Penalties aren't the best way to stop term-time holidays

 

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Holidays – for reasons that are not invariably selfless – seem to be the educational issue that most raises many parents’ blood pressure.

Some 200,000 of them have signed a petition to reverse the Government’s ruling that, from last September, imposed fines on parents who whisk their children away from school during term time. They say the previous, more flexible system allowed families to avoid the eye-watering “holiday season” mark-up, and trip off for a break (books in satchels, naturally) without paying over the odds.

Now research from the BBC shows that many have decided to snub their noses at the Government and go ahead anyway – accepting the fine of £60 per child. Local councils have recorded 64,000 penalties this year, a 70 per cent rise on 2013. The increase, according to the BBC, is largely made up of holidaymakers, not the parents of persistent truants, who face the same financial sanctions. This comes as something of a relief. Poverty is linked to truancy, and exacerbating the former is no sensible way to reduce the latter.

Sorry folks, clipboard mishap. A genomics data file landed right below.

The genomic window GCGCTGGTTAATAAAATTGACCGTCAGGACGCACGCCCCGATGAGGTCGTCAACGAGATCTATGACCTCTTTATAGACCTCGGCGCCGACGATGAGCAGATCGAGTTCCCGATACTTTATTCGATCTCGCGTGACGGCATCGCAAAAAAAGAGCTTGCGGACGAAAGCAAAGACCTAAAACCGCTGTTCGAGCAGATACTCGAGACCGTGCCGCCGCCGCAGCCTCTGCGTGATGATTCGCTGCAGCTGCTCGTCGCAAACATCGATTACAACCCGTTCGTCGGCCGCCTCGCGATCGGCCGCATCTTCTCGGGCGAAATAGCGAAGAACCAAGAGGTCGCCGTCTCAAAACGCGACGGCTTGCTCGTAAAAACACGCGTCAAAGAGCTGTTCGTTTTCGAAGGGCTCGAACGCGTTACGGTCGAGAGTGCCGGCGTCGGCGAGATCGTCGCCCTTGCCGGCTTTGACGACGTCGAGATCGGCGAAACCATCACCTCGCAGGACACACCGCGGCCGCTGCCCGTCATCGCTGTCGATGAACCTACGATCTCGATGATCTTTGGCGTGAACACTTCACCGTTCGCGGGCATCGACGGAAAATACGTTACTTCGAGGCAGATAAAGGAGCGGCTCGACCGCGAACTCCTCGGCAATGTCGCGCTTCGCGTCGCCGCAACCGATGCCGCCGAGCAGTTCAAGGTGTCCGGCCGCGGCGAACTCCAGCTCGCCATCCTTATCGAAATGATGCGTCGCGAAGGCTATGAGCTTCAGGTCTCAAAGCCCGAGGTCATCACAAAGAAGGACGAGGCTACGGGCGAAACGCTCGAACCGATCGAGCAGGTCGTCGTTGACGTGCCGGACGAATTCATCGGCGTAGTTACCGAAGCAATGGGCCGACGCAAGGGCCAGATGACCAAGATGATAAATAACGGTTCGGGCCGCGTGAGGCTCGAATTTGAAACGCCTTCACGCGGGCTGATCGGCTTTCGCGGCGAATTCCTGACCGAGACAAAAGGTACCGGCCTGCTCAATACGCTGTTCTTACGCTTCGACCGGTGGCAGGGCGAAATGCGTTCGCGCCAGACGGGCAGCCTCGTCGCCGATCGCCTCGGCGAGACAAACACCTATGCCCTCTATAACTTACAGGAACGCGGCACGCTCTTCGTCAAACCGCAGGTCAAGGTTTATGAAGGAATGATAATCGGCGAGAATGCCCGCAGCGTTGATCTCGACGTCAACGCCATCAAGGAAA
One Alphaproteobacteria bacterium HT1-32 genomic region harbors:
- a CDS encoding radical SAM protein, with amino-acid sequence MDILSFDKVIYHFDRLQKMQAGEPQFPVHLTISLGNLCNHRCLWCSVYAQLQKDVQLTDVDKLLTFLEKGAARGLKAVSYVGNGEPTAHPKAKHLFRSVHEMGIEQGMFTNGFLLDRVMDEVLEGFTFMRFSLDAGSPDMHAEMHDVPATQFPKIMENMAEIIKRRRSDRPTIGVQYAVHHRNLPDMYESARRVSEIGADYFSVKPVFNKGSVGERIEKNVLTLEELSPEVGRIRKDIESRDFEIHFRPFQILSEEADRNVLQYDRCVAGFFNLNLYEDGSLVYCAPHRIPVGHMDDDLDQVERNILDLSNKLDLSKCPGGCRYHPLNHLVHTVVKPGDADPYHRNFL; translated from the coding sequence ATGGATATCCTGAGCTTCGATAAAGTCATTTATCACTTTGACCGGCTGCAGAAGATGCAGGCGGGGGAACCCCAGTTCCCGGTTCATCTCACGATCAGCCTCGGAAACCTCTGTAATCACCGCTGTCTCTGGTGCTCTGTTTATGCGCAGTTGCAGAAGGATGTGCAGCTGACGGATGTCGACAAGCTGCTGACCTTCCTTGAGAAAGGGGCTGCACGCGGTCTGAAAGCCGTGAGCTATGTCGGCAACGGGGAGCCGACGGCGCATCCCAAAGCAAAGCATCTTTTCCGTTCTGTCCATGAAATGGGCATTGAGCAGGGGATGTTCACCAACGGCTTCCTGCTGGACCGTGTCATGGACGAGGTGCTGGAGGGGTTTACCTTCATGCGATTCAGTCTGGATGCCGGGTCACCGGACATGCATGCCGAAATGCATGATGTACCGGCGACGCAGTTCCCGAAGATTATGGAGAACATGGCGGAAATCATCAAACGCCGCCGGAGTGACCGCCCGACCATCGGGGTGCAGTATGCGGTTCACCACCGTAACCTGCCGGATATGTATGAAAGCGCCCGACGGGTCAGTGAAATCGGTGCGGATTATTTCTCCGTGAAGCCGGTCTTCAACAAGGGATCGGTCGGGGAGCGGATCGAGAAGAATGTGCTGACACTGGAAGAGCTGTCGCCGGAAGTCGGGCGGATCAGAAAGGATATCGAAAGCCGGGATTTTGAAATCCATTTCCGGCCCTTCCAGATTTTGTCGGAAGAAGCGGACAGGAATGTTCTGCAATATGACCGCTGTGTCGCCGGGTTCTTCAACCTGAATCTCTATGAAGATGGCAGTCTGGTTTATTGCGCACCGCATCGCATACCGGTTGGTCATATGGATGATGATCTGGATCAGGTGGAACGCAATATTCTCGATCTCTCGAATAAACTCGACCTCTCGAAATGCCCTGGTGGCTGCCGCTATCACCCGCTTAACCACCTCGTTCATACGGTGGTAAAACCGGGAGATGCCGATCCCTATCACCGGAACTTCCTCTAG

The attempt to keep children in school, week in, week out, was a sensible one. Work comes first, as a teacher might tut. Either at home or abroad, children get plenty of holiday time away from their desks. But the practical implementation of the change does not seem to have matched the wisdom of its intentions.

With school break travel mark-ups averaging about 60 per cent, it is often a good deal cheaper for parents to pay the fine and travel in term time – a sort of holiday tax. If the ambition is to keep pupils in front of a whiteboard, rather than fill the Government’s coffers, then other approaches should be considered.

To cap the rise in prices by holiday companies, as some have suggested, would constitute a clumsy headlock over natural market forces. Better to stagger term times, as is the case in parts of Europe, and ease the bottlenecking of demand that way. All schools will be able to set their own holiday dates from next year, which may solve the problem.

Then, presumably, we can return to worrying about how children do in school, not the time they can take out of it.

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